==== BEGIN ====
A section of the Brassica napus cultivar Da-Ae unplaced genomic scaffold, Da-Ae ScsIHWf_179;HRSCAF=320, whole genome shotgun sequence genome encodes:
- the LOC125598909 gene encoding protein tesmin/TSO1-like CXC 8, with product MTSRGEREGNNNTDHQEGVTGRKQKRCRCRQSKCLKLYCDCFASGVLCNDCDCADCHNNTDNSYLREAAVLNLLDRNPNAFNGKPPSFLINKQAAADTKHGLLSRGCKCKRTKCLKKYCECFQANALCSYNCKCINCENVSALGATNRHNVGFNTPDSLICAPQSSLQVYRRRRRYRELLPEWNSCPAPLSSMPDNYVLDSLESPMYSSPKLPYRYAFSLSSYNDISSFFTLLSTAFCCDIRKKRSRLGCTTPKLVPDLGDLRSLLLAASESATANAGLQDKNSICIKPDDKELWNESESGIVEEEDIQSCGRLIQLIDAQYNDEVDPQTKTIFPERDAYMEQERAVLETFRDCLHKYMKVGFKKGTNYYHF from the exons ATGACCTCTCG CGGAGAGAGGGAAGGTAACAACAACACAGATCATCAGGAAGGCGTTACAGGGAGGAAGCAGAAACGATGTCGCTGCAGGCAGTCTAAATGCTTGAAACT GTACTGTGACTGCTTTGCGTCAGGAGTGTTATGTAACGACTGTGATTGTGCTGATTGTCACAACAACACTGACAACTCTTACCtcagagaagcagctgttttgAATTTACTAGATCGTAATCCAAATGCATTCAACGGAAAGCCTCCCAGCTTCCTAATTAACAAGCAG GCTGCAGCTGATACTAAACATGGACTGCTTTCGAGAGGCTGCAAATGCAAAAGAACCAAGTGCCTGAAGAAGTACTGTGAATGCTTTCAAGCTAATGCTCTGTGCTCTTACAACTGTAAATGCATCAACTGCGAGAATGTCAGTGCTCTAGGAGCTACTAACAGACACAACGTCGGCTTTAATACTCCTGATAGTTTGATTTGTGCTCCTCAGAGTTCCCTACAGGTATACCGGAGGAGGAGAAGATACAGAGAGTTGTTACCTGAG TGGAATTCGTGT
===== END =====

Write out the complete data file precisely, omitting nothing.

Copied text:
A section of the Brassica napus cultivar Da-Ae unplaced genomic scaffold, Da-Ae ScsIHWf_179;HRSCAF=320, whole genome shotgun sequence genome encodes:
- the LOC125598909 gene encoding protein tesmin/TSO1-like CXC 8, with product MTSRGEREGNNNTDHQEGVTGRKQKRCRCRQSKCLKLYCDCFASGVLCNDCDCADCHNNTDNSYLREAAVLNLLDRNPNAFNGKPPSFLINKQAAADTKHGLLSRGCKCKRTKCLKKYCECFQANALCSYNCKCINCENVSALGATNRHNVGFNTPDSLICAPQSSLQVYRRRRRYRELLPEWNSCPAPLSSMPDNYVLDSLESPMYSSPKLPYRYAFSLSSYNDISSFFTLLSTAFCCDIRKKRSRLGCTTPKLVPDLGDLRSLLLAASESATANAGLQDKNSICIKPDDKELWNESESGIVEEEDIQSCGRLIQLIDAQYNDEVDPQTKTIFPERDAYMEQERAVLETFRDCLHKYMKVGFKKGTNYYHF from the exons ATGACCTCTCG CGGAGAGAGGGAAGGTAACAACAACACAGATCATCAGGAAGGCGTTACAGGGAGGAAGCAGAAACGATGTCGCTGCAGGCAGTCTAAATGCTTGAAACT GTACTGTGACTGCTTTGCGTCAGGAGTGTTATGTAACGACTGTGATTGTGCTGATTGTCACAACAACACTGACAACTCTTACCtcagagaagcagctgttttgAATTTACTAGATCGTAATCCAAATGCATTCAACGGAAAGCCTCCCAGCTTCCTAATTAACAAGCAG GCTGCAGCTGATACTAAACATGGACTGCTTTCGAGAGGCTGCAAATGCAAAAGAACCAAGTGCCTGAAGAAGTACTGTGAATGCTTTCAAGCTAATGCTCTGTGCTCTTACAACTGTAAATGCATCAACTGCGAGAATGTCAGTGCTCTAGGAGCTACTAACAGACACAACGTCGGCTTTAATACTCCTGATAGTTTGATTTGTGCTCCTCAGAGTTCCCTACAGGTATACCGGAGGAGGAGAAGATACAGAGAGTTGTTACCTGAG TGGAATTCGTGT